Is one that limits processed, high-fat, and sugary foods, and replaces them with more whole foods like vegetables and fruits. This approach provides the right ingredients for optimal function daily, rather than opting for a quick-fix detox, then returning to an unhealthy, non sustainable lifestyle; this will eventually lead to health issues — physical and mental ailments such as chronic fatigue, headaches, insomnia, food and chemical sensitivities, and even disease.
A detox lifestyle is a healthy lifestyle. The things that enhance our general well-being are essentially the very same things that help our bodies naturally detox:
- Eat more vegetables and less meat and dairy — to increase fiber and avoid animal fat
- Choose organic food — To avoid cancer-causing pesticides and increase your intake of antioxidant rich foods
- Drink lots of fresh filtered water — To promote the movement of toxins through and out of your body
- Buy natural and organic personal care and household products — Which are sustainable and biodegradable, always read the labels
- Adequate sleep — Will allow your body to recover and spend more time healing and repairing. Try to allow yourself the opportunity to get 8-9 hours sleep Read How to Create a Sleep Routine- that works!
- Sweat several times a week — By exercising regularly remember a 20 minute work-out is doable
- Get bouncing — The motion of jumping up and down specifically stimulates the lymphatic system and assists in the transport, processing, and elimination of waste, hello mini trampoline
- Have a regular sauna — A sauna helps to eliminate certain chemicals which come out of our sweat more readily than our urine, the other main water-based detox system we have. Sweating in a sauna is also good for your skin.
ADD THESE FIVE KEY PHYTONUTRIENTS TO YOUR DAILY DIET
Incorporating these phytonutrients into your diet is a great way to support and boost your body’s natural detoxification systems:
- CURCUMIN // The active compound found in – turmeric root. DETOXING POWER: Curcumin is an antioxidant that binds to heavy metals in the body, fights inflammation from toxins, and increases the production of enzymes responsible for detoxification. It has also been shown to have cancer preventative activities in human studies. EAT: Add to a curry, sprinkle turmeric in your salad dressing, cauliflower rice, stir-fries, or scramble it with your eggs. DRINK: Don’t forget your Turmeric Latte!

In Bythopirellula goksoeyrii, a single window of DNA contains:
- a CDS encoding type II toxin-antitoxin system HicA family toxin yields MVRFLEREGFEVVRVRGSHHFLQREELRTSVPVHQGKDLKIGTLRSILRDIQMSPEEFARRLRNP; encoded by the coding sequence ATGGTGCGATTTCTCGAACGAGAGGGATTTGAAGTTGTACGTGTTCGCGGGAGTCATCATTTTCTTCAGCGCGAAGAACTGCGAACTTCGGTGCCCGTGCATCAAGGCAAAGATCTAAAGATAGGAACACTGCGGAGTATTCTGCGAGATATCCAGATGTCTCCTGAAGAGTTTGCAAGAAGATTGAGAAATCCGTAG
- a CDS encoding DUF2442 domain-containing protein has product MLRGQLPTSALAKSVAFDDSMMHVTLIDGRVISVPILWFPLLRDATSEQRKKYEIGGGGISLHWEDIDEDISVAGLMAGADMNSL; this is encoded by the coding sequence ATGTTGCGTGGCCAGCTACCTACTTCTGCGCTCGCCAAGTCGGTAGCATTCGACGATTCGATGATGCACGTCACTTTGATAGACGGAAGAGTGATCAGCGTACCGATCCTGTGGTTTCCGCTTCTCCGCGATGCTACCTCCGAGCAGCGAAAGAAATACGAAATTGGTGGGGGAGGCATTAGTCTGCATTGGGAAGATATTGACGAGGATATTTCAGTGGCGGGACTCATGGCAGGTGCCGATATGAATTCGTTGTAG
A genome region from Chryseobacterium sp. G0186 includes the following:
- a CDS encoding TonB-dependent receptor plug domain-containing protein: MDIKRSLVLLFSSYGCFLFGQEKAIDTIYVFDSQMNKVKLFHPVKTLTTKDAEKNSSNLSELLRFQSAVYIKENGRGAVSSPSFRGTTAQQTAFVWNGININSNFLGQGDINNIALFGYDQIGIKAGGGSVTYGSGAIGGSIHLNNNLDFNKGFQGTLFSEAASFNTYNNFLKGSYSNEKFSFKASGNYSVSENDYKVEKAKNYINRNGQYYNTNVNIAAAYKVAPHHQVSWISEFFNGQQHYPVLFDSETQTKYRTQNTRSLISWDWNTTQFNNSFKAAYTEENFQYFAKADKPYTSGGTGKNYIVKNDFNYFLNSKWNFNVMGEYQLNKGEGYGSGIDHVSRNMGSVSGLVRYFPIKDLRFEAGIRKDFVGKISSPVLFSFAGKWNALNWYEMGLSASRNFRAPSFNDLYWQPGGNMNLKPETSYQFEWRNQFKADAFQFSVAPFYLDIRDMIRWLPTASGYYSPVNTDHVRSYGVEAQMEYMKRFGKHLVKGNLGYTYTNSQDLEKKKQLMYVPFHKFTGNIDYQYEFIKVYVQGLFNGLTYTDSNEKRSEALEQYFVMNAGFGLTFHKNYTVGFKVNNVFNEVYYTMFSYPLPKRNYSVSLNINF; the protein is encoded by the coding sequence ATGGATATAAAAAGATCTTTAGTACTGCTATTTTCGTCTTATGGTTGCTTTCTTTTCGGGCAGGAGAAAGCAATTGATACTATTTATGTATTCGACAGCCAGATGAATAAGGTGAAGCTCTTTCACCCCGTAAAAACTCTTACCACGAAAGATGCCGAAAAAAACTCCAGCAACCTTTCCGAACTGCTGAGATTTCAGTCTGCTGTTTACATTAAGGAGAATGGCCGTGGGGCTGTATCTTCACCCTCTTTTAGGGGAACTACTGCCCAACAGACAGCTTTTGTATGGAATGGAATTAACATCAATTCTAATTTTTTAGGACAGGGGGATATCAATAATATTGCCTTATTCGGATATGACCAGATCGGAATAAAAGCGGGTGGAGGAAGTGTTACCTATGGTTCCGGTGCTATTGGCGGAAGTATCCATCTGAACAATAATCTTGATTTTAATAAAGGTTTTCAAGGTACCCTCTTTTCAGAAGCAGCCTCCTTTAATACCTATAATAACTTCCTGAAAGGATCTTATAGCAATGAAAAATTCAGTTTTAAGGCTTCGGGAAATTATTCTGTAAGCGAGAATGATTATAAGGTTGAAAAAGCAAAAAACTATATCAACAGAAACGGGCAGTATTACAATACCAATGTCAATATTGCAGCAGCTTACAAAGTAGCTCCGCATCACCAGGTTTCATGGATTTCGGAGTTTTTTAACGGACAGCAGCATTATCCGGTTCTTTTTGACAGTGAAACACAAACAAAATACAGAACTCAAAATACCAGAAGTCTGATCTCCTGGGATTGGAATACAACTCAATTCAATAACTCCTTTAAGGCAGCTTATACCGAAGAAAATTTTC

- EGCG // This phytonutrient is found in green tea. DETOXING POWER: Triggers increased production of certain genes and enzymes responsible for detoxification. The compound is also a powerful antioxidant and boasts anti-inflammatory activities. DRINK: Green Tea steeping for at least 5 minutes.
- FLAVONNOIDS // Compounds are found in – Corriander, parsley, onions, apples, oranges, and blueberries. DETOXING POWER: Antioxidants bind to heavy metals in the body, and aid in their removal from the body through urine. EAT: vegetables and fruits raw or lightly steamed (cooking drastically reduces the bioavailability of the compounds)
- ORGANOSULFUR COMPOUNDS // Foods containing sulfur – Onion, garlic, broccoli, cabbage, cauliflower, kale, turnips, and bok choy are all rich sources of organosulfur compounds. DETOXING POWER: These antioxidant-rich phytonutrients reduce inflammation, bind to and aid in the excretion of heavy metals, and boost the production of detoxifying enzymes. Defend the body against cancer-causing agents. They also protect the liver and reproductive system from toxic invaders. EAT: Garlic is one of the richest sources of organosulfur compounds. Dicing or crushing garlic is the best way to release these compounds – let the garlic sit for ten minutes after slicing and before cooking, as heat may inactive the healthy organosulfur compounds.
- QUERCETIN // Found in – Citrus fruits, apples, onions, parsley, nuts, tea, and dark berries (blueberries, blackberries). DETOXING POWER: A powerful anti-inflammatory compound and antioxidant that binds to heavy metals to facilitate their removal from the body. It also boosts the enzymes responsible for detoxification. EAT: This compound is generally in the skin of fruits and vegetables. Try to include as much of plant’s outer layer in your cooking as you can. Only remove the outer skin from onions, don’t peel your organic apples, wash them first, and add some citrus zest (shredded bits of the peel) to your food
If you adopt a lifestyle where you consume mostly un-processed foods, drink alcohol in moderation, remain hydrated, and exercise regally, you are guaranteed to have fewer toxins in your body while enhancing your overall health. Keeping things in perspective is important, get clear on what nourishes, replenishes, and supports our whole self, simply put make more, healthy, choices daily and enjoy your indulgences in moderation.
Until next time
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- Book // Toxin Toxout: Getting Harmful Chemicals out of our Bodies and Our World. Bruce Lourie & Rick Smith
About the Book
- Do you really need a detox?